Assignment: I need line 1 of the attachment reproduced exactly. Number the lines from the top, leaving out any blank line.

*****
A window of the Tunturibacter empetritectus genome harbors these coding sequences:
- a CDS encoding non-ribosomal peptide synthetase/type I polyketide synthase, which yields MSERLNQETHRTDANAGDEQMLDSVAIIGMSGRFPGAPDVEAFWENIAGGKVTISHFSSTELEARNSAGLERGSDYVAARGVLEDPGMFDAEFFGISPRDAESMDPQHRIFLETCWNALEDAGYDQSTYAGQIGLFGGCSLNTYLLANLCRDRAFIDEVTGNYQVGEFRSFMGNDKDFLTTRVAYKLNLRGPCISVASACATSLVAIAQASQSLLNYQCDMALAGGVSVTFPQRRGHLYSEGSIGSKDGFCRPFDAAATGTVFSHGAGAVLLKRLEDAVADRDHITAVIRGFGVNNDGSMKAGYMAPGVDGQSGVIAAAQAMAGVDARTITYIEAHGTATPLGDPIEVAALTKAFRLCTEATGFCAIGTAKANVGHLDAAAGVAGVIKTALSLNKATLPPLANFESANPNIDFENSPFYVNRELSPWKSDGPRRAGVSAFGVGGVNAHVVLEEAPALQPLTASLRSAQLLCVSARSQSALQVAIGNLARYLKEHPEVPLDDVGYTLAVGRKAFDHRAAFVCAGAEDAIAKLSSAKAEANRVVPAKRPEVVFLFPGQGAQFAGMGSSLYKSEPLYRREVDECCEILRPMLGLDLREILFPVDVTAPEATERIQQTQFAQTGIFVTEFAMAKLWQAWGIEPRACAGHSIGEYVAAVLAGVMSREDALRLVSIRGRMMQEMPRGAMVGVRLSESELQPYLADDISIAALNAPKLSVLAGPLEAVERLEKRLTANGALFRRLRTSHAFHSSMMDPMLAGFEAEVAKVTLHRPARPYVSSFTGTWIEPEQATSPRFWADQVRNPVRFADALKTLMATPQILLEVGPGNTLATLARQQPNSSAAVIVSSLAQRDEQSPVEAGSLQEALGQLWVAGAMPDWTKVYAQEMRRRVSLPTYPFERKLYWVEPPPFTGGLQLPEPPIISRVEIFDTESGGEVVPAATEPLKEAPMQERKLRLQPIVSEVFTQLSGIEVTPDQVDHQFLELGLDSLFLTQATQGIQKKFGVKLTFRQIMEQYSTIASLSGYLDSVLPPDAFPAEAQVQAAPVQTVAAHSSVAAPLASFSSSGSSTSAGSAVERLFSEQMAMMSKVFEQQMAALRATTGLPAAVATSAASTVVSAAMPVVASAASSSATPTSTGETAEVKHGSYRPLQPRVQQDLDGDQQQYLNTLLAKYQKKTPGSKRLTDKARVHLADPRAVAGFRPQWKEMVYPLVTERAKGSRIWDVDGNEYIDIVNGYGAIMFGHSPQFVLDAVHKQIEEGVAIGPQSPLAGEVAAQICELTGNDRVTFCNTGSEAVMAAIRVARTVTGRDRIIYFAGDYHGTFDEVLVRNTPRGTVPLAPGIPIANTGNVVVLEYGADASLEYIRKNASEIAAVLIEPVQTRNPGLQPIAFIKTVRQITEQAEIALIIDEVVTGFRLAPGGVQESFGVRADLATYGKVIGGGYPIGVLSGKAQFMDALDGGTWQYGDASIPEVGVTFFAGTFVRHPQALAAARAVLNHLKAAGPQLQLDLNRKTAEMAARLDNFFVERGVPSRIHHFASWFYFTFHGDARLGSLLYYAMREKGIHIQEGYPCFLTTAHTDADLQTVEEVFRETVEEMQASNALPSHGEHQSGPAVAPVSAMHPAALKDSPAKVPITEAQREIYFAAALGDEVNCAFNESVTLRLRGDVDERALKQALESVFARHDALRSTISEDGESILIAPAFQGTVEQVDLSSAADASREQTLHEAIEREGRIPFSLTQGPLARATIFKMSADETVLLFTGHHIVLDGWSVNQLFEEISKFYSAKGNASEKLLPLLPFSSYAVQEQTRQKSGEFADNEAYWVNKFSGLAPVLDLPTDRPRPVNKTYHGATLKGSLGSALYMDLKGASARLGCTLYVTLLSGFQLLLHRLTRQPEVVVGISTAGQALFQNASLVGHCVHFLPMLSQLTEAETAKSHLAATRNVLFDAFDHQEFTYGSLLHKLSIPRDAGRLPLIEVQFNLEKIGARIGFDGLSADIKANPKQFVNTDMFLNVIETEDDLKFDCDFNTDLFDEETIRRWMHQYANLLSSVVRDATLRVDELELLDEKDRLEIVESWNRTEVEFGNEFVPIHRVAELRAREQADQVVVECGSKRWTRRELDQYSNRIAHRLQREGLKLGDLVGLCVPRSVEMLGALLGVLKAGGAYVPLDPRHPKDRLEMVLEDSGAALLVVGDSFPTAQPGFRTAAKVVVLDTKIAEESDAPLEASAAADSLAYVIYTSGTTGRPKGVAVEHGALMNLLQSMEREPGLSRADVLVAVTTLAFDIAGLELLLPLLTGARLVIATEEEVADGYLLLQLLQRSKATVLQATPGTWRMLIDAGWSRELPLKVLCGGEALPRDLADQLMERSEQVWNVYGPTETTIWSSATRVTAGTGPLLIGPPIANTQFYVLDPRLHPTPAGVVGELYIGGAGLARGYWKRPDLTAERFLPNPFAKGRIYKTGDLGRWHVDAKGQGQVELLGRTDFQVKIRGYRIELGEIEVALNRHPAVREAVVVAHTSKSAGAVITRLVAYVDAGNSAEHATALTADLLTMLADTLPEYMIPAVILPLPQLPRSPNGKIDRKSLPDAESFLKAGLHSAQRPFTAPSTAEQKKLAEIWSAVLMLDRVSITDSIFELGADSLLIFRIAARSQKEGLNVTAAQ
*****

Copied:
A window of the Tunturibacter empetritectus genome harbors these coding sequences: